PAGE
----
I usually take Sunday evening to reflect on the events from the week before or those from the past that just happen to come to mind. I don’t mind sharing memories and it’s fun to run into many of you as you recollect similar experiences from your past.

In fact, until Sunday evening, things had been on an upbeat and positive note. I had the privilege to attend the American Cancer Society’s Imagination Ball on Friday evening. There I got to speak with a number of you, observe the festivities and enjoy the wonderful event for such a great cause. Besides raising money to fight this terrible disease, it was wonderful to meet so many of the survivors that were in attendance, as well as many of the wonderful volunteers that helped make the fundraiser such a success. 

I hold those survivors in a special place, for cancer took my dad at only 45 years of age, my mother at 66, and two years ago this coming July, my brother at 62. All three were fighters to the very end and I take solace in knowing that today they are in a better place.

Congratulations to the Marco Island branch of the American Cancer Society, their many volunteers and Senior Director of Major Events for the Southeast, Lisa Honig.

On Saturday evening we attended the Island Club’s Valentine Dinner Dance. The event was a wonderful production by the Island Club, starting from the time we parked our cars and made our way around to the outside venue, where we were met by Bid Bakkar and his staff. Once seated we had the opportunity to connect with some old friends and meet several new couples who were absolutely a delight to spend time with and get to know.

Once again, the Island Club knocked it out of the park, from the delightful personal service to the magnificent food and a great band (which saw even a guy like me with two left feet enjoying his time and doing his best not to step on his partners toes!).

Sunday started out on a high note. I shared breakfast with some friends from a long time ago, then headed to the office to put the final touches on the articles for this week’s edition before settling in for Super Bowl LVI (56). 

Super Bowl half time performances have not been devoid of controversy. Who can forget Janet Jackson and Justin Timberlake’s lame excuse for a “wardrobe malfunction,” which exposed her breast on national TV, complete with a “nipple-shield” for about a half second to approximate 150 million viewers? It was a fiasco to say the least.

Unfortunately, instead of allowing folks to concentrate of the exceptional play of two great teams, much of the after-game discussion has focused on the half-time show. This is because one of the performers has become rich utilizing lyrics that call for the death of police officers and other sordid acts. His choice also took away from the legitimacy of Hip-Hop and Rap, which should have been a focus of the discussion regarding its generational impact.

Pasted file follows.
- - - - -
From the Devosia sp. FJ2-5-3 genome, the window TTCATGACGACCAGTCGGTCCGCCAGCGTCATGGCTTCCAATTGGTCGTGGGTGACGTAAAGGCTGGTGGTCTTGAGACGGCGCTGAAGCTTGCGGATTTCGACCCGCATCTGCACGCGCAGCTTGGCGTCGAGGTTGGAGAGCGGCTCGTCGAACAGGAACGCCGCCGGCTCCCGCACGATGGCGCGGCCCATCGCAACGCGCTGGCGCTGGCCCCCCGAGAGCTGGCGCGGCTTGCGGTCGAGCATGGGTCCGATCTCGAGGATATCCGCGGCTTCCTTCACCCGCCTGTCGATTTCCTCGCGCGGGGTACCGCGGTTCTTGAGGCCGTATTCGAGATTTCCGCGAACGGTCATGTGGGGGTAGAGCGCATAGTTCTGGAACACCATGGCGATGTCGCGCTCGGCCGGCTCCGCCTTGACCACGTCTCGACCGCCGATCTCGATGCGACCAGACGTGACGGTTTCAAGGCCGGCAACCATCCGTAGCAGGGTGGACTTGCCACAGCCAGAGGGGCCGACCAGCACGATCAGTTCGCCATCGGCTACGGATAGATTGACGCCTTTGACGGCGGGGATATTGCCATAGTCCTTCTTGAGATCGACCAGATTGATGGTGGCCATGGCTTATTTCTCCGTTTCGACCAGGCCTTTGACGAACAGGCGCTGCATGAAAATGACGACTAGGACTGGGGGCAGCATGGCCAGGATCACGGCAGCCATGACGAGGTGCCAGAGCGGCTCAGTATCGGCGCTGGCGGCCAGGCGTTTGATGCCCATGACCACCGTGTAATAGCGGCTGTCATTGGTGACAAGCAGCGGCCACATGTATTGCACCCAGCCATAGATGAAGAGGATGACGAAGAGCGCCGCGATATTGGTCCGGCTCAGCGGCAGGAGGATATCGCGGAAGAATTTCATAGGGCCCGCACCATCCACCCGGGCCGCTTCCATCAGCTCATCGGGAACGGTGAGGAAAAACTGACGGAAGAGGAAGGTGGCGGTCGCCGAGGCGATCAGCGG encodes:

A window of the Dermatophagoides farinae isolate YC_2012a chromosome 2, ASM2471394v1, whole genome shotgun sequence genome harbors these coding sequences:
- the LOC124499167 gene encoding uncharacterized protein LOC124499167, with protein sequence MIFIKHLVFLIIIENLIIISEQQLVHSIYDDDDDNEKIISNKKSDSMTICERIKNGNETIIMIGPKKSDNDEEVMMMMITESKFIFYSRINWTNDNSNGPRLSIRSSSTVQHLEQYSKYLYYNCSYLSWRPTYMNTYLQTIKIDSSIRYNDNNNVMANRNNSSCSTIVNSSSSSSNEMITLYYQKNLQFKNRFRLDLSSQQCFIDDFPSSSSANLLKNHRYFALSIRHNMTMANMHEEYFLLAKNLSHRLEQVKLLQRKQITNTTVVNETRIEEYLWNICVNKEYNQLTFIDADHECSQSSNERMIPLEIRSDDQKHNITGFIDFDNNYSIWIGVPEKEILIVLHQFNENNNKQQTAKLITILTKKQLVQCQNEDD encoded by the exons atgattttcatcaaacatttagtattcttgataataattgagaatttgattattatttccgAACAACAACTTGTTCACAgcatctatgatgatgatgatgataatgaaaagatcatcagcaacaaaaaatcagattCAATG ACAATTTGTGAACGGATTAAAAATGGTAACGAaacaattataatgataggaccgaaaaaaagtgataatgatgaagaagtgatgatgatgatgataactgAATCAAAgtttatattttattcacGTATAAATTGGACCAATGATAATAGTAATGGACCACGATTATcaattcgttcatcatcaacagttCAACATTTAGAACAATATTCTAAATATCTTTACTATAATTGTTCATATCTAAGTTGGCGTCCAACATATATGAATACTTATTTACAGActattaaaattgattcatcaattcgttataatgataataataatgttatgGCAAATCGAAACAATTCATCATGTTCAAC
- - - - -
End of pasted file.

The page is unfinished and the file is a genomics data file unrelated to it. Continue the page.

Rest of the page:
Given the fact that we live in a time when we have had an overindulgence in being “socially responsible,” by tearing down statues, reinventing food labels and painting bullseyes on the backs of those that take the streets every day to protect us, I shudder at the fact that we would provide a platform for one of the most egregious offenders of common decency during the half-time show. 

Why do we celebrate a person who has multiple arrests for gun charges and drugs and who publicly degrades women in his lyrics? Why do we accept this as legitimate entertainment, when today we call for the confiscation of guns from law-abiding citizens and spend billions to deter drug abuse? We seek to end domestic violence, yet it is glorified in rap performances on an everyday basis. 

The NFL and those cities that host this great event each year open their doors to a cash windfall. It is estimated that the host cities benefit to the tune of $30 to $130 million in revenue to those communities. A quick check of ticket sales for packages for the big event range from $5,900 to $21,250. In 2021, CBS sold $545 million in ads which added to their bottom line. 

Maybe some of those similar windfalls in revenue could trickle down to the thousands of homeless folks living on the streets in and around L.A. who we see on the nightly news each day. It seems there is a huge need for a little help, and of course let’s not forget Pepsi who sponsored the half-time show this year and the good those monies could have gone to helping those in need.

Towards the end of January this year, Officers Jason Rivera and Wilbert Mora were brutally killed on duty while responding to a domestic violence call in New York City. Both officers grew up in the city and chose to enter their professions to make a difference before they were gunned down in a cramped hallway.

This great sport has suffered a number of black eyes through the actions and misdeeds of a few. It is time that the owners of the NFL teams find new leadership. Commissioner Roger Goodell, who has served in the position since 2006, needs to retire and restore a sense of legitimacy and honor to the operation of the NFL which many find fault in today. 


 

Author

Steve Stefanides, is an experienced award-winning reporter of local civic and public interest news. Contact him by email at Stef@coastalbreezenews.com.

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